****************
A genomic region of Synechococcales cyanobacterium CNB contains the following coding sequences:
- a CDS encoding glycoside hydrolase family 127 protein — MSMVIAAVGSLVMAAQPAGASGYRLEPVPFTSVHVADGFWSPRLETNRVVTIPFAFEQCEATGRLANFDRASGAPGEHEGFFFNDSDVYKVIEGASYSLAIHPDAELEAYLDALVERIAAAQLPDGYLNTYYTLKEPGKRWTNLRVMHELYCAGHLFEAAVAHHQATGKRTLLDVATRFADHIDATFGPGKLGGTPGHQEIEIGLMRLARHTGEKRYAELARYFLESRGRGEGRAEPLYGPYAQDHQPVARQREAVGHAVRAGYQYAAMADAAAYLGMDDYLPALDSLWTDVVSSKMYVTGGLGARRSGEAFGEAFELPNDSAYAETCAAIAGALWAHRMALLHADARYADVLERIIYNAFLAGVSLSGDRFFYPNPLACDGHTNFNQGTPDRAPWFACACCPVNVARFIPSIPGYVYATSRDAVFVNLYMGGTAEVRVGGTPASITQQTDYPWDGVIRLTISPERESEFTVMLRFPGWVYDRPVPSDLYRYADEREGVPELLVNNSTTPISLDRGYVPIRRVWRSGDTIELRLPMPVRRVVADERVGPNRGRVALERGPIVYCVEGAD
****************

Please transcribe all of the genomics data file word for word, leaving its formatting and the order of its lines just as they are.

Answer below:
A genomic region of Synechococcales cyanobacterium CNB contains the following coding sequences:
- a CDS encoding glycoside hydrolase family 127 protein — MSMVIAAVGSLVMAAQPAGASGYRLEPVPFTSVHVADGFWSPRLETNRVVTIPFAFEQCEATGRLANFDRASGAPGEHEGFFFNDSDVYKVIEGASYSLAIHPDAELEAYLDALVERIAAAQLPDGYLNTYYTLKEPGKRWTNLRVMHELYCAGHLFEAAVAHHQATGKRTLLDVATRFADHIDATFGPGKLGGTPGHQEIEIGLMRLARHTGEKRYAELARYFLESRGRGEGRAEPLYGPYAQDHQPVARQREAVGHAVRAGYQYAAMADAAAYLGMDDYLPALDSLWTDVVSSKMYVTGGLGARRSGEAFGEAFELPNDSAYAETCAAIAGALWAHRMALLHADARYADVLERIIYNAFLAGVSLSGDRFFYPNPLACDGHTNFNQGTPDRAPWFACACCPVNVARFIPSIPGYVYATSRDAVFVNLYMGGTAEVRVGGTPASITQQTDYPWDGVIRLTISPERESEFTVMLRFPGWVYDRPVPSDLYRYADEREGVPELLVNNSTTPISLDRGYVPIRRVWRSGDTIELRLPMPVRRVVADERVGPNRGRVALERGPIVYCVEGAD